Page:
Turkey will not be responsible for a migration wave in case of possible attacks on Syria’s Idlib, Turkish interior minister said on Sunday.
Suleyman Soylu was speaking to reporters in Yayladagi district of Turkey’s southern province of Hatay where he visited Turkmen people who had come from Syria’s Bayirbucak region.
“We care about humanity and we won’t give up. We (Turkey) will not be responsible for a migration wave in case of possible attacks (on Syria’s Idlib),” he said.
Soylu stated that Turkey is facing the largest migration issue because of the Syrian civil war.
“We have taken necessary precautions,” he added.
The Syrian regime has recently announced plans to launch a major military offensive in the area, which has long been controlled by various armed opposition groups.
The UN warned earlier this week that such an offensive would lead to the “worst humanitarian catastrophe in the 21st century”.
“255,300 Syrians have returned to their homes over the past 2 years, 160,000 of them returned to Euphrates Shield region after Turkey brought peace there”, Soylu said.
“Today 3.55 million Syrians are living in Turkey and 185,000 of them are living in the camps,” Soylu said.
He noted that 4,500 Turkmen people from Bayirbucak are living in the camp in Yayladagi district. “They have been here for nearly seven years. They miss Turkmen Mountains and their homeland,” he said.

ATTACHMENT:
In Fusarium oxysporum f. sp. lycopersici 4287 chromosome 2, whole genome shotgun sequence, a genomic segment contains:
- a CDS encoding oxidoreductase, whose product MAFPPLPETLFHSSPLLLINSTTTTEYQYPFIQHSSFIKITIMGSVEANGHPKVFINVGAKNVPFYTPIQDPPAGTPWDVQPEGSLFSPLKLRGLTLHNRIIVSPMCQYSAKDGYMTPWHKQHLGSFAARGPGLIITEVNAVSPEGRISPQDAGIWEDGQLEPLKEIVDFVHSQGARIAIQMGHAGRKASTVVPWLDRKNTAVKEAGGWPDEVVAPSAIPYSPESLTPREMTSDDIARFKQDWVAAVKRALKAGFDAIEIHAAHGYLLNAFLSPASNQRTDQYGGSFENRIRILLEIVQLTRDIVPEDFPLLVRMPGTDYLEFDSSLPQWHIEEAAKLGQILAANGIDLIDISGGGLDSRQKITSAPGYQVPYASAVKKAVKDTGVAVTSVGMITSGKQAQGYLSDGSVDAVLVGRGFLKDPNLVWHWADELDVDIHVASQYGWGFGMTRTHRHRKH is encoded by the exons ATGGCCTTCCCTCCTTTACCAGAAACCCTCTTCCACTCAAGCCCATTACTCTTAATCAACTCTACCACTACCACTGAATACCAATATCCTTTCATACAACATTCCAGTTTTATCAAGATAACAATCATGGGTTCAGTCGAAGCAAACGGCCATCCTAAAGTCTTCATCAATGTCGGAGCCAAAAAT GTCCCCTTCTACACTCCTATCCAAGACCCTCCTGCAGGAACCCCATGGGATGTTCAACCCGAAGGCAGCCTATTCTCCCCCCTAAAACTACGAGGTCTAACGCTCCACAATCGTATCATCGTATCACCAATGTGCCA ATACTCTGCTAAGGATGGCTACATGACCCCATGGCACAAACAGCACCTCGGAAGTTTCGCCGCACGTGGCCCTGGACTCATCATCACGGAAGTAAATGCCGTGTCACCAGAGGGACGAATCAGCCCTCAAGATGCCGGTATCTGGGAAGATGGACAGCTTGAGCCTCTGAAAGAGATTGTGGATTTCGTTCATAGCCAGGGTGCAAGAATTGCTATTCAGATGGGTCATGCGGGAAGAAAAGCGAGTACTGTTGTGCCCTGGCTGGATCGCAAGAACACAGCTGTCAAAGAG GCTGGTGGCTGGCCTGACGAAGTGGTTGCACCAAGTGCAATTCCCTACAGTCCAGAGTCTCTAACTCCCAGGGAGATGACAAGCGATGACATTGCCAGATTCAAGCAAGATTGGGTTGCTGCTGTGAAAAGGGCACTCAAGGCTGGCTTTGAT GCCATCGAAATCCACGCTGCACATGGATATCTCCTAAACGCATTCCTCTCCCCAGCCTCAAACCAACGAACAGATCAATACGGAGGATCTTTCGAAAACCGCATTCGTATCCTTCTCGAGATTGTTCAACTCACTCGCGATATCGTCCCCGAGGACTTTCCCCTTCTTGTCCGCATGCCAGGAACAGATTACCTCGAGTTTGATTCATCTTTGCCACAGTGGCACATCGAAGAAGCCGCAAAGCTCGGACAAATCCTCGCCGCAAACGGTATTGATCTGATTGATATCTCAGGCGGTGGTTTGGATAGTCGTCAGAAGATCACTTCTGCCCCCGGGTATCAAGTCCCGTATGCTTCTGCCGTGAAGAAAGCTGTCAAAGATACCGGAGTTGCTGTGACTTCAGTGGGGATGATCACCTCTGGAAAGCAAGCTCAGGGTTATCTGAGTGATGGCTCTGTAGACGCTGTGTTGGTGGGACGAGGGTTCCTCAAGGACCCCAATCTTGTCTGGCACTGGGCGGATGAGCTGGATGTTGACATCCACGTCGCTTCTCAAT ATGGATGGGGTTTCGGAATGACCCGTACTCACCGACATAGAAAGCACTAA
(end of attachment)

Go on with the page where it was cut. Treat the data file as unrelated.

The Turkmen Mountains in northwestern Syria’s Latakia falls within a network of de-escalation zones.
In 2015, the Syrian regime — backed by Russian air power — captured some 85 percent of Latakia’s Turkmen Mountain region, forcing some 20,000 of the area’s Turkmen and Arab inhabitants to flee northward to Turkey.
Euphrates Shield cut off the PKK/PYD/YPG terror groups’ access to the Mediterranean Sea and eliminated threats posed by the terrorist group along the Turkish-Syrian border.
Operation Euphrates Shield, which began on Aug. 24, 2016 and ended in March 2017, was aimed at eliminating the terrorist threat along the border in the northern Syrian regions of Jarabulus, Al-Rai, Al-Bab, and Azaz with the use of the Free Syrian Army, backed by Turkish artillery and air cover.
Slamming so-called big countries about their approach on the Syrian crisis, the interior minister said there is a major contradiction in what those countries say and do regarding the issue.
Meanwhile, Soylu also noted an average of 6,800 irregular migrants used to enter Greece from western Turkey daily in 2015 and now it has been reduced to 79.
Turkey has been a main route for irregular migrants trying to cross into Europe, especially since 2011 when the Syrian civil war began.